Is it possible that Michael Jackson’s Thriller is underrated?
No, don’t consult your dictionary, I mean underrated in the way you think I mean underrated.
Yes, it’s an album that sold more than 40 million copies worldwide, the best-selling recording ever. And for that very, very good reason, it’s well known as a business and marketing success. Thriller revived a sagging music industry that couldn’t market disco and failed to understand punk rock. The videos for Jackson’s songs, especially “Beat It” and “Thriller,” established music video as viable art form instead of a long-form commercial. In addition, Jackson’s success was a crossover behemoth. He drew from all genres and made music that moved him without regard to the racial barriers imposed by the music industry.
That’s all well and good, but for me the real impact of Thriller is the music. It was daring and inventive and—incredibly—all of its gambles paid off. I think that all the focus on the business and sociological elements of Jackson’s success obscures the magnificent artistic achievements on the album.
The stellar moments start on the first track. The percussive rumble that launches “Wanna Be Startin’ Something,” is a pure hip-hop inspired breakbeat, which was visionary for 1982, but the best part of the song is Jackson’s singing. He shadowboxes these beats, countering them at times with long notes and jabbing at times with stuttering growls. I don’t know if Mary J. Blige was inspired by this track, but there’s a very clear link between it and her early work.
“Baby Be Mine” offers another daring fusion, as the horn sounds of Memphis R&B with the dry synthesizer fills what would become the calling card of mid ‘80s pop. The song blends them as if it were a natural progression. The title track starts with an overture. This wasn’t that unusual in the pop that Jackson grew up on in the early ’70s, but it was completely anachronistic by the early ‘80s as songs became tighter and shorter. Yet, it works perfectly in setting the tone for the extended drama. Many vampire movies owe their existence to this song and its video.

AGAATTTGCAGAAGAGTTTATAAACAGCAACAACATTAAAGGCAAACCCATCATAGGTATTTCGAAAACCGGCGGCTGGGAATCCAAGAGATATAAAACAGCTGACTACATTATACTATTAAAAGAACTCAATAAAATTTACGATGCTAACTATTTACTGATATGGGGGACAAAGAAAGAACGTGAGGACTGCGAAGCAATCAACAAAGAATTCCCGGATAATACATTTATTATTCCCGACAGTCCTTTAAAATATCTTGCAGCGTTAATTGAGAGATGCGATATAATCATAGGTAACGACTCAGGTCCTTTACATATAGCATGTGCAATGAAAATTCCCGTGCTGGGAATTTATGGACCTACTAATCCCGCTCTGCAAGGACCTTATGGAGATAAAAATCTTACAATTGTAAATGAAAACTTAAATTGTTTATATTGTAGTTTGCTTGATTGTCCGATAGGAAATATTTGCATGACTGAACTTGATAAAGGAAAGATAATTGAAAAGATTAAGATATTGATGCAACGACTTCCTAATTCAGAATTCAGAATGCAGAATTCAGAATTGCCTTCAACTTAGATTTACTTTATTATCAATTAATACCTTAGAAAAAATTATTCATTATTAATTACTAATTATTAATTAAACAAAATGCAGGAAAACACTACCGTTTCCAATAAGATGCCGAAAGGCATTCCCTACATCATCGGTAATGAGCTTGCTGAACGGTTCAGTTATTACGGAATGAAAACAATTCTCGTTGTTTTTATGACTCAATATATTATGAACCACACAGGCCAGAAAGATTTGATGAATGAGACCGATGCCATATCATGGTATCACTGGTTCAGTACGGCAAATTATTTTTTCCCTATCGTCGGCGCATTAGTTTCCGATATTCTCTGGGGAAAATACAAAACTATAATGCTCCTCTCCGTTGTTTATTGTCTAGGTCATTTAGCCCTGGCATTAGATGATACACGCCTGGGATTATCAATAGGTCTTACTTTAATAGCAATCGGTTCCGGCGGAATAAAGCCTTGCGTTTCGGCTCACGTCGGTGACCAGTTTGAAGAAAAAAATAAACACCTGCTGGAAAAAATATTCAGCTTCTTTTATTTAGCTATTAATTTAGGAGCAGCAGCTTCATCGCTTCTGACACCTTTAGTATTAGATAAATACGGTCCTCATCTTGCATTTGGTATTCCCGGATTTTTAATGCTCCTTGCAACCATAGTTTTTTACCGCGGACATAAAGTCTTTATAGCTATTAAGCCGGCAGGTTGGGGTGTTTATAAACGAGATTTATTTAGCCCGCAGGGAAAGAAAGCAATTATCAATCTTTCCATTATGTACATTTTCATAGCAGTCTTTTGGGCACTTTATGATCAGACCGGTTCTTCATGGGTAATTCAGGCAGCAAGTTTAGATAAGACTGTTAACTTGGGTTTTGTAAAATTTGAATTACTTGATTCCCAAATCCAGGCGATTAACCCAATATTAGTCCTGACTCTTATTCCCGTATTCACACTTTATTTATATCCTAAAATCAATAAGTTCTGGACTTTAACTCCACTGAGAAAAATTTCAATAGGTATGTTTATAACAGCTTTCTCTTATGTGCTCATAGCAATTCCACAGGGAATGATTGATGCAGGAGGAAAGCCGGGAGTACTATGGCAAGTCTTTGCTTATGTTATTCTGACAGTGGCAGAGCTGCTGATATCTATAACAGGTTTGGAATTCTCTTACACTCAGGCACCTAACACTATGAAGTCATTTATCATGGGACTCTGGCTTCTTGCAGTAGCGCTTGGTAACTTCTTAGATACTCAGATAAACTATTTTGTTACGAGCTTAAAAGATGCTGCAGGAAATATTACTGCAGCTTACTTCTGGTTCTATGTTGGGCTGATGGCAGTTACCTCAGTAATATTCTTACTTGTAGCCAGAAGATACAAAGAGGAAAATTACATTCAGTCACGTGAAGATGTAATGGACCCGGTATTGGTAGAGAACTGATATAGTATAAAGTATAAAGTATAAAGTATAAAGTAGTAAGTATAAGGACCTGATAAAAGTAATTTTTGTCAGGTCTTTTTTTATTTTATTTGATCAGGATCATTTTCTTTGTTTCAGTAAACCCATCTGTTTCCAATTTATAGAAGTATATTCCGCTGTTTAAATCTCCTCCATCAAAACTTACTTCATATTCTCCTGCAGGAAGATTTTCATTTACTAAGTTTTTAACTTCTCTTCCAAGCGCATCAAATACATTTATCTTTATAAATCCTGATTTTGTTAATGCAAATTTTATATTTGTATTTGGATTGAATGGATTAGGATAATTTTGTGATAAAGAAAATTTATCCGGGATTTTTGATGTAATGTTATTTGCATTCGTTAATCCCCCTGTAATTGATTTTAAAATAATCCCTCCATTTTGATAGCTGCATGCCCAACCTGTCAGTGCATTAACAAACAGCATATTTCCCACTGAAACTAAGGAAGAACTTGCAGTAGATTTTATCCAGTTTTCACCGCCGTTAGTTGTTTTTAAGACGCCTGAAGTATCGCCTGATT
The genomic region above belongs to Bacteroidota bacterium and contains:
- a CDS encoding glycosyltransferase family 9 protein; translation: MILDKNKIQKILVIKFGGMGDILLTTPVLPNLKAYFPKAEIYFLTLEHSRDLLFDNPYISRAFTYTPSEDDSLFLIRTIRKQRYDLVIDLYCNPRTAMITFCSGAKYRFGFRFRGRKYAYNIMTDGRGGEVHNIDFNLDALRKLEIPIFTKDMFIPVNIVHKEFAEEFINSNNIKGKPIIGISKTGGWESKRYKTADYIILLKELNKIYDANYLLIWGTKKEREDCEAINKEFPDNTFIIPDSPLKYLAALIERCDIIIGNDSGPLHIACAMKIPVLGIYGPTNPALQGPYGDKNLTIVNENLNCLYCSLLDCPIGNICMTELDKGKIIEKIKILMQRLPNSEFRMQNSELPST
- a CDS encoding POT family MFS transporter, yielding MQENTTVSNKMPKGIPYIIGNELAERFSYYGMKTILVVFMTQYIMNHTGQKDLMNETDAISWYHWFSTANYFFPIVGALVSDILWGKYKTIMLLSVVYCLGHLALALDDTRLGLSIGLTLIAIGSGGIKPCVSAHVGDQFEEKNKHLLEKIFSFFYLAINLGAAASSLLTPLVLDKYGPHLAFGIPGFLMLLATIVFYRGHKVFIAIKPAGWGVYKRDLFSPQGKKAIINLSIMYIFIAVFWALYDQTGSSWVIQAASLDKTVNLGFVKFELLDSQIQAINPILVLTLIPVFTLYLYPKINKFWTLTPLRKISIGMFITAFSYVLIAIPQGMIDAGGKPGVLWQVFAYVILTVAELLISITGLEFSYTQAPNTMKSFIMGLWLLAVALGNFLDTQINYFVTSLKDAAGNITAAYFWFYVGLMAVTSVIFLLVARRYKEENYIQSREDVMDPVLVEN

The hand claps on “Thriller” and “Beat It” influenced the most recent TV on the Radio disc, Dear Science, and Eddie Van Halen’s snarling guitar of “Beat It” revived the glorious sound of funk and rock together in a way that hadn’t been heard since Labelle disbanded in 1976.
“Billie Jean” is another one of the all-time great vocal performances on this recording. Just think about the hiccup of wistful regret that launches the line “She told me her name was Billie Jean/as she caused a scene.” The hiccup comes back at regular intervals growing into a melancholy lament, yet—as we all remember—“the kid is not my son.” Jackson’s vocal technique creates an additional narrative element to the song. Another remarkable aspect of that song is that it is written in a minor key. Minor key songs are lighter and darker and rarely make the top 10.
“Human Nature” is also a vocal tour de force, with Jackson’s wispy croon gracefully phrasing behind the beat. It’s sung with technique that many a jazz vocalist might admire; it’s little wonder that Miles Davis covered it in 1985. The hard-charging “P.Y.T.” (Pretty Young Thing) features more vocal gambits, along with ad libs.
Seven of the nine tracks on this 42-minute masterpiece were top-10 hits (only “Baby Be Mine” and “The Lady in My Life” missed the top echelon of the charts). The soaring finish of his early hit “I’ll Be There” notwithstanding, Jackson didn’t possess a voice that could take a vowel and fill a football stadium with it. Instead, he used his voice to contrast and accent unique rhythms, and Thriller is full of these innovations. The music on Thriller was forward-looking and the performances are riveting. Twenty-seven years later, it still sounds new and exciting. Thriller would be the pop masterpiece of the past 40 years if it had sold one-tenth of the units it moved, but fortunately it was music that millions got to hear.
Martin Johnson is a regular contributor to The Root.
Read more King of Pop coverage on Newsweek.com .